Once you’ve done that, you can configure many additional options about that post type: whether or not to give it an editor, custom fields, excerpt, a featured image, or several other common post meta-data options. The advanced configuration section allows users to make adjustments to the post type’s permalink structure, exclude its posts to appear in search results, permit exporting the post type, and allow the post type to be used in WordPress menus.
All of those features can be accessed in a single Dashboard admin page. Additionally, Types provides the ability to set custom taxonomies (categories, tags) and generate custom data fields (dates, URLs, file uploads).
All your Types settings can be exported and imported from one site to another. They can also be copied to an ’embedded-types’ directory in your theme, and synced via version control without even needing the plugin on the production site.
Drawbacks of Using the Types Plugin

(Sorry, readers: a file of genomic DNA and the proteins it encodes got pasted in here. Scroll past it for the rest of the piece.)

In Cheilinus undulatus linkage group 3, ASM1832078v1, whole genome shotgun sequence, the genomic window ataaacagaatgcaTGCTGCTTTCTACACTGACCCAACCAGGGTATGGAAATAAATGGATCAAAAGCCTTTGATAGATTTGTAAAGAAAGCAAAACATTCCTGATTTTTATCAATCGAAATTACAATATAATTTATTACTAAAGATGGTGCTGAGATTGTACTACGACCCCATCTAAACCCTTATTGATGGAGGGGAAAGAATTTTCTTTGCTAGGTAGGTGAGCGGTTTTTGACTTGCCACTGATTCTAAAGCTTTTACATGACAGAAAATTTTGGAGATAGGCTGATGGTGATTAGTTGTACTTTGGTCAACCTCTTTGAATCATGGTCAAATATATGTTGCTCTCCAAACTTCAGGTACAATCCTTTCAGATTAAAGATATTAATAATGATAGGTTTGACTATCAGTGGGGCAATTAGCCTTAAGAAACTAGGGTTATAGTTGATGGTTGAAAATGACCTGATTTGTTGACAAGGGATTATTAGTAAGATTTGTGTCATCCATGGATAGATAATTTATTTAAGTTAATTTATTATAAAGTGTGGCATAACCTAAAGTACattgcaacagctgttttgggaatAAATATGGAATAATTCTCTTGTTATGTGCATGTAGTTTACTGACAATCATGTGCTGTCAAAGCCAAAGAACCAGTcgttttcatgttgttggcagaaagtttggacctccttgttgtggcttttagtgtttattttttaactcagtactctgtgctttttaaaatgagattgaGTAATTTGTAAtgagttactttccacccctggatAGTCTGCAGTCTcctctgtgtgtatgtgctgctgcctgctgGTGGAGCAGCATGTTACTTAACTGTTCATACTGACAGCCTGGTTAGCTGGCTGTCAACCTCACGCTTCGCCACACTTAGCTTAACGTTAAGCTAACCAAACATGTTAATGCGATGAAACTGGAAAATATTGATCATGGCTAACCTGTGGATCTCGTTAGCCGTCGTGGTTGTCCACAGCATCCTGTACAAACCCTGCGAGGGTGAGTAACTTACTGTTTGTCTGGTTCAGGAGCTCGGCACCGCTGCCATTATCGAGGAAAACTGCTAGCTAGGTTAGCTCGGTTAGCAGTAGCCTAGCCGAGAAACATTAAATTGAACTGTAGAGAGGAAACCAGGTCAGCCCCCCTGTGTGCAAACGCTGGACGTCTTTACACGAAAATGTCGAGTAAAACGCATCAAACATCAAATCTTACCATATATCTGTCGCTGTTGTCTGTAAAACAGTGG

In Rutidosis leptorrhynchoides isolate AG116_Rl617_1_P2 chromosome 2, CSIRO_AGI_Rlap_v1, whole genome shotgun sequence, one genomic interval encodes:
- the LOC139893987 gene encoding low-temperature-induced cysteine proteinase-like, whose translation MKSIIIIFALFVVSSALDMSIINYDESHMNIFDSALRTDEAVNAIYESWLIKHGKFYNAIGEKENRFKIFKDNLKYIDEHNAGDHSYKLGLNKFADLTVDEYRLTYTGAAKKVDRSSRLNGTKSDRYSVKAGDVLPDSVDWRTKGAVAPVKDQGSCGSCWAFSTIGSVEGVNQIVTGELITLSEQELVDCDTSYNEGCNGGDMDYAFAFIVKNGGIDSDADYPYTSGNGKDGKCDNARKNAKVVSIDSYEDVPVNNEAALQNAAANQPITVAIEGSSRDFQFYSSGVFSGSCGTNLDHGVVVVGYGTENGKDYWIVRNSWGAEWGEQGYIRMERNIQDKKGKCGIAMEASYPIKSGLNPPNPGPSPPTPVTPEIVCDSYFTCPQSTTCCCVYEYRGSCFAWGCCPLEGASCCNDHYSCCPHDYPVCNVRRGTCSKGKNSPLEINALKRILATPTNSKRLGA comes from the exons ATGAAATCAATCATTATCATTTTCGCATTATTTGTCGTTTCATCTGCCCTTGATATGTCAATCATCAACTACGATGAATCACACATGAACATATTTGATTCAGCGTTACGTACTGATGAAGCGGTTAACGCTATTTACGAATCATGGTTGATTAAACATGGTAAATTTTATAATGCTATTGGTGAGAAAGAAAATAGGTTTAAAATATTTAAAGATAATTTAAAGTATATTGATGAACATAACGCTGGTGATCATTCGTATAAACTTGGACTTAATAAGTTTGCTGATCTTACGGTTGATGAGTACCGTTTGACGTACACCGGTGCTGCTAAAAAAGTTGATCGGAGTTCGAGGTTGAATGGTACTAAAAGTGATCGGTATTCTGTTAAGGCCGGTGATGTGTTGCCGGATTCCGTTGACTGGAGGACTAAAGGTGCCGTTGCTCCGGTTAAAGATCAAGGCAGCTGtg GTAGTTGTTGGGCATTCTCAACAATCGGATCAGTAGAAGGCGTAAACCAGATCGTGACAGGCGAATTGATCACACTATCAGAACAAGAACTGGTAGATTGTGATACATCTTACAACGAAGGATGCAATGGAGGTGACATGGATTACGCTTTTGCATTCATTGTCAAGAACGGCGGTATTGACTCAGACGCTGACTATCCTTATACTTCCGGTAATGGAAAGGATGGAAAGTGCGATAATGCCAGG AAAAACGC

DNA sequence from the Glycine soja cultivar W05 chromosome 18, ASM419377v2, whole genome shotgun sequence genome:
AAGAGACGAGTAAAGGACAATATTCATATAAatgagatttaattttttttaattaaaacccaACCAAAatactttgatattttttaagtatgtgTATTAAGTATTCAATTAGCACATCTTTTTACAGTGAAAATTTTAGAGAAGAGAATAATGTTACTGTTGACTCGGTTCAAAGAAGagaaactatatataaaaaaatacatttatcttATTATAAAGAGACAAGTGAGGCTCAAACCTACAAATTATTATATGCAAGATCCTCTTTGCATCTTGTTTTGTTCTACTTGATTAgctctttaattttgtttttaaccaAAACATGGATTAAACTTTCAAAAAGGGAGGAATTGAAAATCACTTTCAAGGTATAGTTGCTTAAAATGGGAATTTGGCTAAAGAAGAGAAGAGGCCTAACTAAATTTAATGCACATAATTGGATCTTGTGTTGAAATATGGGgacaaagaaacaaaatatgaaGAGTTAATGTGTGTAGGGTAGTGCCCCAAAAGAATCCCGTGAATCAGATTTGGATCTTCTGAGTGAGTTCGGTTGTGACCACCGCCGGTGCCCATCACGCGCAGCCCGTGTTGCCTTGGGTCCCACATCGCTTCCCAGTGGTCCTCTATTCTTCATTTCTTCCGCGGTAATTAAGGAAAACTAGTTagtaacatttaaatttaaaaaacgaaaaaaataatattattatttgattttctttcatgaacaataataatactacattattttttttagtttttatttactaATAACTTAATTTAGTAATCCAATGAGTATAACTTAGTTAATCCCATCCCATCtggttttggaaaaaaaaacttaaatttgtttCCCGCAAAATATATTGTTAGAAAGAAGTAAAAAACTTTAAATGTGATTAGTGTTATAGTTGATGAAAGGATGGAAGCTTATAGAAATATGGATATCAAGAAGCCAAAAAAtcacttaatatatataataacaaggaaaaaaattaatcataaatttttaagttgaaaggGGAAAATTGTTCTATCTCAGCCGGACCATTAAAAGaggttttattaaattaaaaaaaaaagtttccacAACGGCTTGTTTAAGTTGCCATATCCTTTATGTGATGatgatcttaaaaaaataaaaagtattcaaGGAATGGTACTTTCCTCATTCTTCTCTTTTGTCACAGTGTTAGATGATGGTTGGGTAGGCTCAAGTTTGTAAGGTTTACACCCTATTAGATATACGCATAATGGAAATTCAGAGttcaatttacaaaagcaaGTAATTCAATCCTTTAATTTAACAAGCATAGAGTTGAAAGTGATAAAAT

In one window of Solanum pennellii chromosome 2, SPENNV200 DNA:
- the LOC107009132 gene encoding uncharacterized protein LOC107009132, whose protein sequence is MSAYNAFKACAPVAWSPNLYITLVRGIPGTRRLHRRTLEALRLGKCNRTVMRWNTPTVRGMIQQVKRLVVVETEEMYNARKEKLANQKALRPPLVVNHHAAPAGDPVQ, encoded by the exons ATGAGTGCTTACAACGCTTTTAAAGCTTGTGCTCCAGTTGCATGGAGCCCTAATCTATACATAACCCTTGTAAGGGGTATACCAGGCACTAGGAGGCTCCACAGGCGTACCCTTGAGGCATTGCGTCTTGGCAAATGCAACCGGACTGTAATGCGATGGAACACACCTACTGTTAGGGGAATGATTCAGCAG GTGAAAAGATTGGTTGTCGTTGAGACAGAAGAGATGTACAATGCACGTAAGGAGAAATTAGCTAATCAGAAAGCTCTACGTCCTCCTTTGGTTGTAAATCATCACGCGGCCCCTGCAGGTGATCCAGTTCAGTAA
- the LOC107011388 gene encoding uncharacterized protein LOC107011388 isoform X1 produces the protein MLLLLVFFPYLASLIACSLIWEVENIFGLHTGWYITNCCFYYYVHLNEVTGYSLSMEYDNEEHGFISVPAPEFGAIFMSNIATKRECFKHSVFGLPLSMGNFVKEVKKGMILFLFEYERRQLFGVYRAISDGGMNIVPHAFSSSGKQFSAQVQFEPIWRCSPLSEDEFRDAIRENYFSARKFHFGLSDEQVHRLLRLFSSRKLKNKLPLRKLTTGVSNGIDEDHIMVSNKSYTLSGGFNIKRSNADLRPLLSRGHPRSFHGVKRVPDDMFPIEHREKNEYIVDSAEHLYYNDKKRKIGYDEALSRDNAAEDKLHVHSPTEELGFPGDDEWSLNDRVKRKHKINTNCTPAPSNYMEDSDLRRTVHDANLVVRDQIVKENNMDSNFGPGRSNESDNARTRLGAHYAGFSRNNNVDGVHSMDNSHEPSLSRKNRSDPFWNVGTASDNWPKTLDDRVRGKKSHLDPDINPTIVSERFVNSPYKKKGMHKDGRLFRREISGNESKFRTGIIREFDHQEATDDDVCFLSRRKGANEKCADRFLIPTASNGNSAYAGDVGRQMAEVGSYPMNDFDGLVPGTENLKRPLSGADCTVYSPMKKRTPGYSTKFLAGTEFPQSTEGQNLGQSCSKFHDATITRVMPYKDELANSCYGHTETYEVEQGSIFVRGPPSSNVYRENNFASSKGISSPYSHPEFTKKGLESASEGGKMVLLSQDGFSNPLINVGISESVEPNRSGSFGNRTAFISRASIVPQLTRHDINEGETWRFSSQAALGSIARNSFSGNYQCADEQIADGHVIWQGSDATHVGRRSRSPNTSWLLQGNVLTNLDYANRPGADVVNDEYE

The only thing that I’d like to change about the Types plugin is its custom fields interface. That’s slightly off-topic for this post, but since custom post types and custom fields are often tightly related, I think it’s worth mentioning here. If you know you’re going to need a high degree of configurability for custom fields attached to your custom post types, keep reading to learn about the Pods plugin.
Custom Post Types with the Pods Plugin
The Pods plugin provides the same features that Types provides, but with a more complex interface and more advanced features. It’s also a free plugin with extensive documentation and a wide user base. Pods also offers several paid plugins to extend its free features, including search filters, CSV import, widget generation, and code-free templating.
Benefits of Using the Pods Plugin
In addition to the features that Types provides, Pods offers a more granular field-management system. After creating a new post type, Pods presents you with a blank slate, requiring you to add any necessary fields from scratch. The WordPress title and editor are enabled by default, but behind another screen (‘Advanced Options’).